76ers

Jacob Pullen hopes 'great journey' comes to an end with Sixers

KANSAS CITY, Mo. — There’s a very real likelihood that Jacob Pullen’s opportunity with the 76ers is over.

That’s the harsh reality of trying to make it in the NBA.

But if there’s anybody who understands the harsh realities of life, it’s the undersized journeyman from Kansas State, who parlayed his prodigious college scoring and prolific outside shooting into a lucrative and successful career overseas — only to feel the pull to give the NBA one more shot.

That is how Pullen found himself back in Sixers camp, five years after playing for them in the summer league, trying to force his way onto a roster packed with lottery picks.

“It’s just a great feeling, a dream come true,” Pullen said, sitting in front of a locker room inside the Sprint Center in Kansas City, where he once led the Wildcats against Kansas in the Big 12 title game.

“I just looked at this as a great opportunity,” he said. “They got a lot of great guys, a lot of great younger guys. I just felt like I had a chance to come in and help them. We’ll just see what happens when it comes down to the chopping block.”

Even if he’s chopped, Sixers coach Brett Brown acknowledged the impact Pullen has made in camp.

“When you study his background internationally, and listen to him, he’s an adult. And he has a grit about him that’s very endearing, you know?” Brown said. “He loves basketball, he’s tough, he’s had an experience that I think is very impressive. And like a lot of young guys we’ve had, he’s just trying to find a chance, to get an opportunity.”

The Sixers have plenty of backcourt weapons, though. They drafted Markelle Fultz first overall, signed arguably the league’s best three-point shooter in JJ Reddick, and are loaded with versatile perimeter players such as T.J. McConnell, James Blackmon Jr. and Jerryd Bayless.

Still, the soft-spoken Pullen has managed to at the very least raise eyebrows.

“He's been an A-plus teammate, A-plus worker, no back down,” Brown said. “I think all those things have made him a really professional addition to our roster.”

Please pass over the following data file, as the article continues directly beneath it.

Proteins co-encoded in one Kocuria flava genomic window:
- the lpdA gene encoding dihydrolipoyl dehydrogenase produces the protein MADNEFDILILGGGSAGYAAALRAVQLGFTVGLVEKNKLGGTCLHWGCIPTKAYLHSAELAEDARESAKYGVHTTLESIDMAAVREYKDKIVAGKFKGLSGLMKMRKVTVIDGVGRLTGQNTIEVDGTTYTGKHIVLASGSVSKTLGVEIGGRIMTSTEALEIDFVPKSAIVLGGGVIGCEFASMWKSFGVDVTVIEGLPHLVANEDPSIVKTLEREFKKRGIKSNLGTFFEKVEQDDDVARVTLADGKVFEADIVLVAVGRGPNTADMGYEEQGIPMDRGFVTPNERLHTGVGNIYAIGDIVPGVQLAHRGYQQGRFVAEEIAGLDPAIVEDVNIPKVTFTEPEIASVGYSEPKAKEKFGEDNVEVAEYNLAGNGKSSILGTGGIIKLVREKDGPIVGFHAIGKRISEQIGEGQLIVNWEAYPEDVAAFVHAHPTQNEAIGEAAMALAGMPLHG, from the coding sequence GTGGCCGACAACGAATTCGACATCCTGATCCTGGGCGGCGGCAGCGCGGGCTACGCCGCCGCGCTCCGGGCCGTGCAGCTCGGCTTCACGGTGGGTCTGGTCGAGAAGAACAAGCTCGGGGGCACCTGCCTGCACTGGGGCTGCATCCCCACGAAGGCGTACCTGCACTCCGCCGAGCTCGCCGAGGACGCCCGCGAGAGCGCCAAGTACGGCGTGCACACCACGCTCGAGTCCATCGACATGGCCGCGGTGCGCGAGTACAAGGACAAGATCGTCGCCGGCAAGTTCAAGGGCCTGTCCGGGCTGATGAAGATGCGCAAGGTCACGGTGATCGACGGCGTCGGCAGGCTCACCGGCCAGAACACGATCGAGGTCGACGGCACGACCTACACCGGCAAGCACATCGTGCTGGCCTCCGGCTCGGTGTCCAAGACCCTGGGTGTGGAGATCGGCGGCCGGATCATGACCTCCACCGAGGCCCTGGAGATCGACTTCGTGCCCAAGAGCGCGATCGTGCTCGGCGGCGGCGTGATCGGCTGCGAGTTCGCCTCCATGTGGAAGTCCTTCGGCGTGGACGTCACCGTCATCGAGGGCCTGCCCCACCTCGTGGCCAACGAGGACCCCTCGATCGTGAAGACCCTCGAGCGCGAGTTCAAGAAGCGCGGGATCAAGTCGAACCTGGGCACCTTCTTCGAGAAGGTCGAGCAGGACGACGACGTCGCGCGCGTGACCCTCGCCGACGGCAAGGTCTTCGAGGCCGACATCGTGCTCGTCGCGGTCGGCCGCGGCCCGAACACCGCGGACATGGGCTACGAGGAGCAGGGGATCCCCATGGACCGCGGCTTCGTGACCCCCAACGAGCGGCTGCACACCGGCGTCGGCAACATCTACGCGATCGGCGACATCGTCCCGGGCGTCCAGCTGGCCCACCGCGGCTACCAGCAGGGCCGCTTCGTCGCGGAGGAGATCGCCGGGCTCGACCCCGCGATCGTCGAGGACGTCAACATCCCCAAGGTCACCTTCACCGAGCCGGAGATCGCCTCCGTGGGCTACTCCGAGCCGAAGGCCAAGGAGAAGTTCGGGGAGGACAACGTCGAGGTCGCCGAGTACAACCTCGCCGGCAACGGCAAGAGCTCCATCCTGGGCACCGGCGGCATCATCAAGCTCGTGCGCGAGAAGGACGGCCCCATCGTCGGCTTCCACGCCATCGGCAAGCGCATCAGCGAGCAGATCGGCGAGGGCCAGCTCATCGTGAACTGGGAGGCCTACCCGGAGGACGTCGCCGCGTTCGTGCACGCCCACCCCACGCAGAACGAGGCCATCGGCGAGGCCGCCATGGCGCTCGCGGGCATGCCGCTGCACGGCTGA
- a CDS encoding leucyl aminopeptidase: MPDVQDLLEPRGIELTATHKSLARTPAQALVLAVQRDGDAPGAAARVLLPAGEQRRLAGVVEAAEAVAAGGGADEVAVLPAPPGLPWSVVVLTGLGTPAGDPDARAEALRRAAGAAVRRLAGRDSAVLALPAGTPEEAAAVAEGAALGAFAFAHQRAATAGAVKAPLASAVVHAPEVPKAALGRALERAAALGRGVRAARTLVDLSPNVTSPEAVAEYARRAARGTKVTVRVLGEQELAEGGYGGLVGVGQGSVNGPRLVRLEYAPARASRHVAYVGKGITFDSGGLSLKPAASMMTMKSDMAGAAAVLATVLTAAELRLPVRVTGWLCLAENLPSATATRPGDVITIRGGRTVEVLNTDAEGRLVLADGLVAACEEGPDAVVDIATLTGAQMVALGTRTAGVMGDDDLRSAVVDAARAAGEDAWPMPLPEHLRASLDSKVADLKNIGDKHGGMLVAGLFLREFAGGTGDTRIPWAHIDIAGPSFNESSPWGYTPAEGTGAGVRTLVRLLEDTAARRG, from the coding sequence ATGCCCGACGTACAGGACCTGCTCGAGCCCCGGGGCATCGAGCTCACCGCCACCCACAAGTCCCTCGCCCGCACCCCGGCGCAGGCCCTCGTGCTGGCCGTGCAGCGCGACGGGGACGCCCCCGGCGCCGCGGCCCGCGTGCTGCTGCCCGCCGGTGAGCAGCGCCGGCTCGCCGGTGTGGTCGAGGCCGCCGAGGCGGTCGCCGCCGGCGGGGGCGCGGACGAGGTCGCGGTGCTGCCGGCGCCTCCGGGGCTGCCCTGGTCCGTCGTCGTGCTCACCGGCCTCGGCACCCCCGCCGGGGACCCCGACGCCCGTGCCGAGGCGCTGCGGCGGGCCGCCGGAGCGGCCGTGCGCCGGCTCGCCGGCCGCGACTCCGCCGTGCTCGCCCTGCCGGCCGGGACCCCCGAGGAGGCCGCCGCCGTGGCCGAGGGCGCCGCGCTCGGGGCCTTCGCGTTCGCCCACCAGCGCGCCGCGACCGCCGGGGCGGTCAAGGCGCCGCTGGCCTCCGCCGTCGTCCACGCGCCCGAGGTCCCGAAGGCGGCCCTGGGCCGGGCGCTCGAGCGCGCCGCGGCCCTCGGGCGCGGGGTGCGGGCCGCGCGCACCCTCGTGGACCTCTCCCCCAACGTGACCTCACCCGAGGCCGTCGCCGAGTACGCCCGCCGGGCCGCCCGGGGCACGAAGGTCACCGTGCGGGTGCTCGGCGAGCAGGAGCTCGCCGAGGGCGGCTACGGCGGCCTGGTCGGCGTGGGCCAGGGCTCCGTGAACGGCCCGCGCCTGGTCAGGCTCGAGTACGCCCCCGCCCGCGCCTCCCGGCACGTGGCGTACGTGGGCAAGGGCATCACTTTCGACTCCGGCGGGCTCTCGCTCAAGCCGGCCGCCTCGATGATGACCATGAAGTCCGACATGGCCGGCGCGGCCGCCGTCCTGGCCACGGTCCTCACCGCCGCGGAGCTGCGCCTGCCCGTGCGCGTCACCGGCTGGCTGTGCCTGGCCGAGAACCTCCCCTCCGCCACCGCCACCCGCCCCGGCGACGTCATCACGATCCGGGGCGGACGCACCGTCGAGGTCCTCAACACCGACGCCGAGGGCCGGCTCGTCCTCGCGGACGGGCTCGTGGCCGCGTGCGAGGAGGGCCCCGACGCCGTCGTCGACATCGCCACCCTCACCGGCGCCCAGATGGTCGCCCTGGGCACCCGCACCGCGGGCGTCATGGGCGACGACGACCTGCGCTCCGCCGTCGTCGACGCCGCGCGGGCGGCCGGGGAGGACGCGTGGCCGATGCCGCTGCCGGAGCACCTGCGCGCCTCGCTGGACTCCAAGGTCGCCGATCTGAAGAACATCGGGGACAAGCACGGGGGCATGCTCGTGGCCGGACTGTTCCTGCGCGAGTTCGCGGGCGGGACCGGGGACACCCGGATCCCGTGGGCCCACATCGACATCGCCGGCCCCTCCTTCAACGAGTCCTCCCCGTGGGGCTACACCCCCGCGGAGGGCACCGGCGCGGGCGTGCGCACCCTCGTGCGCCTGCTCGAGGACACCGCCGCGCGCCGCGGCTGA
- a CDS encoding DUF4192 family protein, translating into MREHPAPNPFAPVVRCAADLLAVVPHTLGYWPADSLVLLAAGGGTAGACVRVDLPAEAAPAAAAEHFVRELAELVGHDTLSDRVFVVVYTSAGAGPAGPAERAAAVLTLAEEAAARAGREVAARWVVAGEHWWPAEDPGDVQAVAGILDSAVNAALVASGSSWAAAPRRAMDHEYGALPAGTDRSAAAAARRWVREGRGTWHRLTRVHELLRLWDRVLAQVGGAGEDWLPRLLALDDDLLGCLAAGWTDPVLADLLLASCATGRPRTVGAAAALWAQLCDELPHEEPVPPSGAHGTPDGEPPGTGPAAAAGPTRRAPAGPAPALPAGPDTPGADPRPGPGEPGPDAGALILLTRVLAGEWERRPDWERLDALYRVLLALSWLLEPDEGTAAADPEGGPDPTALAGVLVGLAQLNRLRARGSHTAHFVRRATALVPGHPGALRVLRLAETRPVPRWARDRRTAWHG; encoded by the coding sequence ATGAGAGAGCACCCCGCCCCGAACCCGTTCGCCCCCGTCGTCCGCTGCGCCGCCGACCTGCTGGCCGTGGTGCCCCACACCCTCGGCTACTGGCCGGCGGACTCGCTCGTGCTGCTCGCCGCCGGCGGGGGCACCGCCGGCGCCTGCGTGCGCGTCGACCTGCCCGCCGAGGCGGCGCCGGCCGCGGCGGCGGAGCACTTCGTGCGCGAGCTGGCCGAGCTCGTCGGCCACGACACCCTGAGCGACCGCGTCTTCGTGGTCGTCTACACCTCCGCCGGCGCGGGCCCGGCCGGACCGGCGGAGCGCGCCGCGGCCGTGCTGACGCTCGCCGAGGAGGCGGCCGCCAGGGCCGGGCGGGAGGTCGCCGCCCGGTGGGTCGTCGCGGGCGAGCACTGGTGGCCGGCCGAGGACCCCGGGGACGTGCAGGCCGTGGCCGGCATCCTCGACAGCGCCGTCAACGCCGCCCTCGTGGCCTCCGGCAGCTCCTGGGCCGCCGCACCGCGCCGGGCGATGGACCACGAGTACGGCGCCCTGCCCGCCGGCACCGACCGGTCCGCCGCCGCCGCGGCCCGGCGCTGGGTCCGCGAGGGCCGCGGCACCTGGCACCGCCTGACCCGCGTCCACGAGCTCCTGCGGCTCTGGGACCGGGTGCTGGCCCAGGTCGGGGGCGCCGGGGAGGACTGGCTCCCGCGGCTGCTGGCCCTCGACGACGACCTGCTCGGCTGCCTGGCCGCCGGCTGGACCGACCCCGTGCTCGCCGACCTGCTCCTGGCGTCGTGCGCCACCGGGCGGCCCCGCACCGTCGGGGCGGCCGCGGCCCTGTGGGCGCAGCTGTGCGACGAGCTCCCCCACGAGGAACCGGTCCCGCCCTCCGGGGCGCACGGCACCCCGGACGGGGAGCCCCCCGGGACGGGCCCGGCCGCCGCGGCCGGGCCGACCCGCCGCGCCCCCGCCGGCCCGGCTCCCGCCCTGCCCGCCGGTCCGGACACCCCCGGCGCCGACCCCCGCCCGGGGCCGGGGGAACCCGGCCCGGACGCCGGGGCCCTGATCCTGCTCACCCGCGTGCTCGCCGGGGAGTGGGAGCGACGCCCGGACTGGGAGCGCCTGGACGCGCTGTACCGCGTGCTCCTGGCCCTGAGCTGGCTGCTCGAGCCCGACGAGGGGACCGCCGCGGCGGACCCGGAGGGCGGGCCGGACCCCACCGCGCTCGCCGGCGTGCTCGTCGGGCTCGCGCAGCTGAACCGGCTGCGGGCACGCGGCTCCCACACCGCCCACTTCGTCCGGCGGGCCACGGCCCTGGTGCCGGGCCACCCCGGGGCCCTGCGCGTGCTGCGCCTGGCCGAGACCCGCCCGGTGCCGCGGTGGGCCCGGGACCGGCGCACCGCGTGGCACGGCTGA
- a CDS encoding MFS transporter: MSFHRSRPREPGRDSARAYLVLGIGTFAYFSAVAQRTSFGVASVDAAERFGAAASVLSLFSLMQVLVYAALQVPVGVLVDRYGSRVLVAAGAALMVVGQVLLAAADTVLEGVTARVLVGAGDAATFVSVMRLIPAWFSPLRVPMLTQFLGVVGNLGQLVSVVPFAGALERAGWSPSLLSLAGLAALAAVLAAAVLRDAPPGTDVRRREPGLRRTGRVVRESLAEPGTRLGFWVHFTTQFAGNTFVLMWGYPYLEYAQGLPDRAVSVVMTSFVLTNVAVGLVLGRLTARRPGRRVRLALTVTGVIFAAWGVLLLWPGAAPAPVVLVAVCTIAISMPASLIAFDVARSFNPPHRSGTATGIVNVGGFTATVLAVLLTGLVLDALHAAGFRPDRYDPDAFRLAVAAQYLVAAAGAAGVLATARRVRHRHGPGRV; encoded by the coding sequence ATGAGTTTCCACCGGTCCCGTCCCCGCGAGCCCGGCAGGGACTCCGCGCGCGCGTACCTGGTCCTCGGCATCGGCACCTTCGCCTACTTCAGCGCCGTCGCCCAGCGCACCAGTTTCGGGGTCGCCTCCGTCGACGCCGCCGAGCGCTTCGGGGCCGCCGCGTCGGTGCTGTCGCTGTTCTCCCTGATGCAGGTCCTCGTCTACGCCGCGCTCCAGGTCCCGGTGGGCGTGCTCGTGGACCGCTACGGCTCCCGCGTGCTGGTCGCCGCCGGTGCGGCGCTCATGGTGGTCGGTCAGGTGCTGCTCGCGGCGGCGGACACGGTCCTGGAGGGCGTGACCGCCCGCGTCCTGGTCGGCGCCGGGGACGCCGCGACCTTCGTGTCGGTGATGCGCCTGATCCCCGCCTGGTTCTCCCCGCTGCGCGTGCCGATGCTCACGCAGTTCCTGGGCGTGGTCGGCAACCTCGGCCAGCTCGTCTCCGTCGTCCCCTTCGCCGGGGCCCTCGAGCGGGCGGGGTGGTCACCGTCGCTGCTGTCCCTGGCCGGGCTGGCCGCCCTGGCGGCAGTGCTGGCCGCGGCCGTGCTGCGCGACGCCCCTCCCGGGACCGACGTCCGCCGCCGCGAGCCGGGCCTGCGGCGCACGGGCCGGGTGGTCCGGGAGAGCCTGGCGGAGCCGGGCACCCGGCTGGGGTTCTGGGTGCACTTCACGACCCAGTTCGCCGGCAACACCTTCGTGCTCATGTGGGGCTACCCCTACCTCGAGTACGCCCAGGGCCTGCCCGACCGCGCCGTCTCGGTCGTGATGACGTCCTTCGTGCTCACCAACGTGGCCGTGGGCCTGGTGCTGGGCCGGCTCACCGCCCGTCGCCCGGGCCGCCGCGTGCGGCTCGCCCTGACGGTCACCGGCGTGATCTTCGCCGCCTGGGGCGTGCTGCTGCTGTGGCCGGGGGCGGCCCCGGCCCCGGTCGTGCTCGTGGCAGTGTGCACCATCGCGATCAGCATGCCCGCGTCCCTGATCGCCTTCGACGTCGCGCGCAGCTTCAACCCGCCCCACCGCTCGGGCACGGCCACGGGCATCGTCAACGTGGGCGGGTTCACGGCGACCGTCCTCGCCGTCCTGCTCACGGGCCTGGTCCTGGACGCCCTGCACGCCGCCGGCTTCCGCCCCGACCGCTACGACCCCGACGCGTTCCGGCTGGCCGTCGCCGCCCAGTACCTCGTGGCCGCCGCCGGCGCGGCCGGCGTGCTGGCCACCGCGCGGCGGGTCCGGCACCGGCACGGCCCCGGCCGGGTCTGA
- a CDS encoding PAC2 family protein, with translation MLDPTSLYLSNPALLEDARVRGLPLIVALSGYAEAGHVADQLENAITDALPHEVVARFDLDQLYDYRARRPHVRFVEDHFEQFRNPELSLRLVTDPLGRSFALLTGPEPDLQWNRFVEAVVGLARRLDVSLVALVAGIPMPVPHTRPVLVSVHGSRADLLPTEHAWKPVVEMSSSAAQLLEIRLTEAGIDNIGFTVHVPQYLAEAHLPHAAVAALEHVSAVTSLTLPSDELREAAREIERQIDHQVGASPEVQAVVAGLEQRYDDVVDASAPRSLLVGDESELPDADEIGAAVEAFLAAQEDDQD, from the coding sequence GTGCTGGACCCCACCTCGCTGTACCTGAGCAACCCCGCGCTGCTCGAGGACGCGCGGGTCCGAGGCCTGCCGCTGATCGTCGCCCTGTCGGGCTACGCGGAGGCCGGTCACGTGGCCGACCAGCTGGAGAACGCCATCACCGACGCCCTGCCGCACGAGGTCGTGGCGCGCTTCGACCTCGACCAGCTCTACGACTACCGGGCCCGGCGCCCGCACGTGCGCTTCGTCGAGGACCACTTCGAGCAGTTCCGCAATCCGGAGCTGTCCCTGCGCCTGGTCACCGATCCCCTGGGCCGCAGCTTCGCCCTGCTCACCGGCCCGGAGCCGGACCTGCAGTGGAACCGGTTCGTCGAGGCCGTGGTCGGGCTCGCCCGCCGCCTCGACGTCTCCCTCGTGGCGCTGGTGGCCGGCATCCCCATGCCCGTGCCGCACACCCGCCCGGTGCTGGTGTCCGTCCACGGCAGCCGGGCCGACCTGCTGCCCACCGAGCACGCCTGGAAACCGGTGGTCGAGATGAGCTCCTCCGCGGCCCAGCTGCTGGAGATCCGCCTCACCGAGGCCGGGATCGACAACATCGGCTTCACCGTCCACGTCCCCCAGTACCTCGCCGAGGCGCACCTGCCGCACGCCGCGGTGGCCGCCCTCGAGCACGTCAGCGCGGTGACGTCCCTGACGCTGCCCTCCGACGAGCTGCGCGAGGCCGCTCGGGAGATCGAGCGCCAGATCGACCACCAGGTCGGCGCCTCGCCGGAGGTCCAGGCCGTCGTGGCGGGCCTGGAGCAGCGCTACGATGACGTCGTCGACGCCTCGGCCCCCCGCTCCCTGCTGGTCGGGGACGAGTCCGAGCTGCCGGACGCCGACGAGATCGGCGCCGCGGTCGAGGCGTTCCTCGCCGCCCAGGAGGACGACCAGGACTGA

Most of those traits Pullen picked up playing overseas.

After going undrafted in 2011, he played a season in Italy, bounced through the Israeli league and back to Italy, then starred for FC Barcelona in Spain. He had a stint with the Flying Leopards in China, returned to Spain and Italy, played for a club in Croatia and spent last year with a Russian team based northwest of Moscow. Pullen even picked up Georgian citizenship along the way, allowing him to play for the country in European tournaments.

“It's been a great journey,” he said. “I saw a lot of culture, I grew up a lot. I spent a lot of time over there, embraced it, learned a lot of different languages. Now I just want to stay home, enjoy the States for a while.”

A big reason for that is his soon-to-be 3-year-old daughter, who lives with her mom in Chicago. Pullen has made enough money overseas that he’s able to fly her out to see him on the road, but living overseas would make those kinds of trips impossible.

That money stashed away is also why Pullen said he’s open to signing a two-way contract or playing in the development league. He doesn’t necessarily need an NBA paycheck to get by, at least for now, and he’d be willing to pay for pennies on the dollar if it means an opportunity to fulfill his dream.

“I had other teams that were interested,” Pullen said before he recorded three points and two assists in 10 minutes of action during Friday's preseason finale. “I just felt like Philly was the best opportunity — not to wish injuries or anything, but if something happens over the course of a season, I’ll be able to step in.”